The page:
In the nineteenth century, women, who were uprooted from their families and hauled into primitive conditions, had to make due with the housing structures their husband’s provided.
Their first home once they arrived to their location could be a tent, a one room log cabin with no doors or windows or floor, mining shacks with dirt floors and canvas ceilings, flimsy tar-paper shacks, dark and desolate dugouts or soddies. The men were busy staking claims, putting in crops, or working jobs and only came home to sleep. The manner of the house didn’t matter to them.
But the woman spent every hour of every day in the home other than the hours her chores took her outside. Reading letters by some of the pioneer women it is easy to see how their dreary conditions would be hard to handle. Especially if they had several children in a small drafty, leaky home.
One woman used grass and fern mixed with mud to fill the cracks in the walls and floor to keep out the drafts, vermin, lizards, and snakes. Many of the floors had cracks so large the eating utensils would fall through the cracks and the boards would have to be pried up to retrieve the tableware.
Another family decided to move to a larger parcel of land and to save time of building another house, they pulled the 12’ x 12’ chicken coop to the new site. Before she could get her things moved in pack rats dragged in their sundry plunder. They cleaned out the debris and the rats and lived in the building with five children. The woman didn’t like the gray walls and smell of chickens so she covered the walls with newspapers. Later the family moved into a more permanent living quarters. This building had a ceiling made of muslin tacked up to the plaster. When it rained hard the muslin would hang down with mud in it, dripping dirty water on everything. After every rain they would have to take the muslin down and wash it. She whitewashed the walls and as the family became more prosperous she bought calico cloth, sewed it together and tacked it to the walls. The one front room window had a cheese cloth curtain she attached crocheted lace to. When she desired a nicer place for her babies to play than the rough plank floors, she spent a winter making a carpet from rags. She even went to the dump and dug out flour sacks that she died a dull brown using copper.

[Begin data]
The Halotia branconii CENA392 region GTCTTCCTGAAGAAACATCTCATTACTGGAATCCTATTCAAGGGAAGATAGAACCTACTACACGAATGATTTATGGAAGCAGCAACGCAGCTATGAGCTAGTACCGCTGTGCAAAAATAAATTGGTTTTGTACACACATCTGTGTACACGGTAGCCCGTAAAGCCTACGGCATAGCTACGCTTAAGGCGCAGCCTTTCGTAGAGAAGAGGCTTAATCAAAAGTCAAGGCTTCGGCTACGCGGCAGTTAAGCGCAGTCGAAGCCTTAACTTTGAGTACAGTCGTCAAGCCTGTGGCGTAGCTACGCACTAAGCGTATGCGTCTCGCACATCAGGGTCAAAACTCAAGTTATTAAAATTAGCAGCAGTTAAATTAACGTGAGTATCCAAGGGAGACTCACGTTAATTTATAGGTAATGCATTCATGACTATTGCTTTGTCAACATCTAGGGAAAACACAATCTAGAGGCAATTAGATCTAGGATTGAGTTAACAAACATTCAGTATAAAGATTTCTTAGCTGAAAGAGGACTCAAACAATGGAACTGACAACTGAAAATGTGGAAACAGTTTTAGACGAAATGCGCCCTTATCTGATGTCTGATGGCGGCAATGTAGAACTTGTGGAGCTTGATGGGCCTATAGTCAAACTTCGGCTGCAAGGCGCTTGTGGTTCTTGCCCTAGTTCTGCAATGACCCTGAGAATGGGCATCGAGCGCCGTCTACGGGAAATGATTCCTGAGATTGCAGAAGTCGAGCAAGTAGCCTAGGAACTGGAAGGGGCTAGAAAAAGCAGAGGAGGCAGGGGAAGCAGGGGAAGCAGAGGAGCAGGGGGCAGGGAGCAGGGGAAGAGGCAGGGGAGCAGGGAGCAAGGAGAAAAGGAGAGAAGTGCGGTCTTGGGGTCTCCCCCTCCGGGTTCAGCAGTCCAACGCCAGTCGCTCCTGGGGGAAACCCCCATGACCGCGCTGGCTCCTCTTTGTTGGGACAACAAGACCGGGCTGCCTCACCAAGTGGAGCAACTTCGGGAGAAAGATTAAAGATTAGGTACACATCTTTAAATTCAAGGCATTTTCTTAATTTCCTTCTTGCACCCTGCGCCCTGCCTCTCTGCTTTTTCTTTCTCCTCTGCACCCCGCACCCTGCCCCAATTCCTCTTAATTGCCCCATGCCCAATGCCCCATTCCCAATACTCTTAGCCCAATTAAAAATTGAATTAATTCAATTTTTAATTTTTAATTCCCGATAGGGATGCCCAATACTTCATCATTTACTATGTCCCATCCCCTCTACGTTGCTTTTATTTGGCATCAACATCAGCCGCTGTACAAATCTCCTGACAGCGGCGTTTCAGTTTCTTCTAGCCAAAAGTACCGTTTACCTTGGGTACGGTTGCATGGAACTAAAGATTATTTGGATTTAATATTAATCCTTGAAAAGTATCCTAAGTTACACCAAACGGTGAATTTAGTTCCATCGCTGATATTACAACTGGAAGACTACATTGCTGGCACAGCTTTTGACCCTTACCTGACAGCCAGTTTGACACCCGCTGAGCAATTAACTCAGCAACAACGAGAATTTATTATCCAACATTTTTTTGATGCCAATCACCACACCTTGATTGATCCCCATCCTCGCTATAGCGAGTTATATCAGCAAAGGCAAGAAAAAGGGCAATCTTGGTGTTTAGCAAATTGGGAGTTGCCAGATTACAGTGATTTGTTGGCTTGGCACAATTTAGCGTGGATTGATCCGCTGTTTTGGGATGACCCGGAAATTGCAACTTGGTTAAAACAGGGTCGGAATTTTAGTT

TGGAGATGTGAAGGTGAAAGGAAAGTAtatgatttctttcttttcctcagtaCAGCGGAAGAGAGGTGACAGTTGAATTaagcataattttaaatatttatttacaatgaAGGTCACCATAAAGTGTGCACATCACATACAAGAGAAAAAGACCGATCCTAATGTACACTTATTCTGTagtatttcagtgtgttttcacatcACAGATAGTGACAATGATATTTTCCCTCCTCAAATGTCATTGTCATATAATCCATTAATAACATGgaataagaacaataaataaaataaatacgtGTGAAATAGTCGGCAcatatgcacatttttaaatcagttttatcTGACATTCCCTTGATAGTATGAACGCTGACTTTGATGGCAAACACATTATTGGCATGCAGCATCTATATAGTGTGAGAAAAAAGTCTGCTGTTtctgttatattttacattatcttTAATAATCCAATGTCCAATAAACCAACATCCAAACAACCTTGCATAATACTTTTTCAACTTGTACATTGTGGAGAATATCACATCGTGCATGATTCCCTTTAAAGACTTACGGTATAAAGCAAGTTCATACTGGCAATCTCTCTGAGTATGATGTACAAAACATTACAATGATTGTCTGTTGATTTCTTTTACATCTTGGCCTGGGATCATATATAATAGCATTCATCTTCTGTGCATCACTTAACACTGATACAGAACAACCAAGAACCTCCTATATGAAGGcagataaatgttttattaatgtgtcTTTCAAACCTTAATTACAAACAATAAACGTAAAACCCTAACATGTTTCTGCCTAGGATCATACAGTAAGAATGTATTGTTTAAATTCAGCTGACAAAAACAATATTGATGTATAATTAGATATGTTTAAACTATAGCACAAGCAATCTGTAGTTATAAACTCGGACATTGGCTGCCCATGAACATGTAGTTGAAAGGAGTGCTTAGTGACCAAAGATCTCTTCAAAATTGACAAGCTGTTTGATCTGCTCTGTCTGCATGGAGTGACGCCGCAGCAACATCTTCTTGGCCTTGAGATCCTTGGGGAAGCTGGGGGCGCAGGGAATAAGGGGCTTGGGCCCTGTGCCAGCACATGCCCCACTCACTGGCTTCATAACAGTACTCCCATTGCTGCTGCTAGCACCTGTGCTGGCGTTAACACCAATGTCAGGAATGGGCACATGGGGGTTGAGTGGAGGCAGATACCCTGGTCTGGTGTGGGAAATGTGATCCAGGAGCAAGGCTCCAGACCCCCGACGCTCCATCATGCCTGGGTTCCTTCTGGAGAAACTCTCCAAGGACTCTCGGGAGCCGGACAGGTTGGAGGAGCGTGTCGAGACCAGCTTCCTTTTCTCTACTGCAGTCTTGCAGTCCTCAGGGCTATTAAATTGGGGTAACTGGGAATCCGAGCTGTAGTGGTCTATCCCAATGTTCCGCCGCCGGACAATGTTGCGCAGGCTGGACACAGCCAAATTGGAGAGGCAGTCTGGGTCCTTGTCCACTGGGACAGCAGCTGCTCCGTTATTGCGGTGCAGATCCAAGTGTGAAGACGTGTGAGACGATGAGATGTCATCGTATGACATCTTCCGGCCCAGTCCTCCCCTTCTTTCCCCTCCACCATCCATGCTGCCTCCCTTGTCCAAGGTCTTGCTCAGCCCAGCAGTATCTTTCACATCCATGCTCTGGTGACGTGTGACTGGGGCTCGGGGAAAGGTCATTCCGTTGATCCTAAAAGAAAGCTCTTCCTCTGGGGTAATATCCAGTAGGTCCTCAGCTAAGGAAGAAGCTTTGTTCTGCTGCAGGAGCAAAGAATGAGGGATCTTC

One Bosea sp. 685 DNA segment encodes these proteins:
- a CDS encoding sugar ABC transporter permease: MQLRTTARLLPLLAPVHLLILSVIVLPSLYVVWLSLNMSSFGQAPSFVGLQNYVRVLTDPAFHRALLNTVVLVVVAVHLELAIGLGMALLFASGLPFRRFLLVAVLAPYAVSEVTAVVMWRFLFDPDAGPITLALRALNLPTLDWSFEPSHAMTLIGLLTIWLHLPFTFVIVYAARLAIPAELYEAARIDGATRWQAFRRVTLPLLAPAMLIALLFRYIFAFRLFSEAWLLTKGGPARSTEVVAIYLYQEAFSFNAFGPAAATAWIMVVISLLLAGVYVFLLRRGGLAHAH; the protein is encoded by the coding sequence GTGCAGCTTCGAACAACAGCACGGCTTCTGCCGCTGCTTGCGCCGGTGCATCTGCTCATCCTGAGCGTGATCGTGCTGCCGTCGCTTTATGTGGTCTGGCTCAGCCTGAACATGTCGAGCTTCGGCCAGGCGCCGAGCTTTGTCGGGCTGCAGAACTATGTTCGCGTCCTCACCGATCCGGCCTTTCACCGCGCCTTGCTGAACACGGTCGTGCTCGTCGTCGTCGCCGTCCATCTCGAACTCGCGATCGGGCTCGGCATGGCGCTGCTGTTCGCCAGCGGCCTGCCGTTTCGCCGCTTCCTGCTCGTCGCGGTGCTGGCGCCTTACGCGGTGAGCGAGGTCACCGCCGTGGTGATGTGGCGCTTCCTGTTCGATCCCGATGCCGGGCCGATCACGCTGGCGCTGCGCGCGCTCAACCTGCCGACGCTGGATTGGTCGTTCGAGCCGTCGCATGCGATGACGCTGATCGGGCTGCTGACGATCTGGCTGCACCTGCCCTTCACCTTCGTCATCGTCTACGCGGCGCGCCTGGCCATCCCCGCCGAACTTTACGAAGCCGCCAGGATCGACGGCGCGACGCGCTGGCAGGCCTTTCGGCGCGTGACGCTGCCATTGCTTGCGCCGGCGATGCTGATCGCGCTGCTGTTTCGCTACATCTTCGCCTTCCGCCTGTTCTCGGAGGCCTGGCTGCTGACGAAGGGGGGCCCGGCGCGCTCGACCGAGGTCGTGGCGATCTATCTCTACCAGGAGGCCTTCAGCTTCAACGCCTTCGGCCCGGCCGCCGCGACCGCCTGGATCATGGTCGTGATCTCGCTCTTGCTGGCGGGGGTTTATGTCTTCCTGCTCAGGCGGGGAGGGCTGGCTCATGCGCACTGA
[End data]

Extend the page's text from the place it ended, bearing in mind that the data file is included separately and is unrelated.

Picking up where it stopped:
One woman sewed sheets together to tacked them up between the joists of the cabin to make the home more cozy and less drafty. A woman married to a civil engineer, used his geological survey maps to line her walls.
In South Dakota there were the “tar paper homesteaders”. These people had the choice of lining their interior walls with red or blue tar paper. The red was thinner and cost three dollars a roll while the blue was thicker and six dollars a roll. Everyone knew the difference in quality and cost so the blue paper on walls became a sign of class on the frontier.
Source: Pioneer Women; The Lives of Women on the Frontier by Linda Peavy and Ursula Smith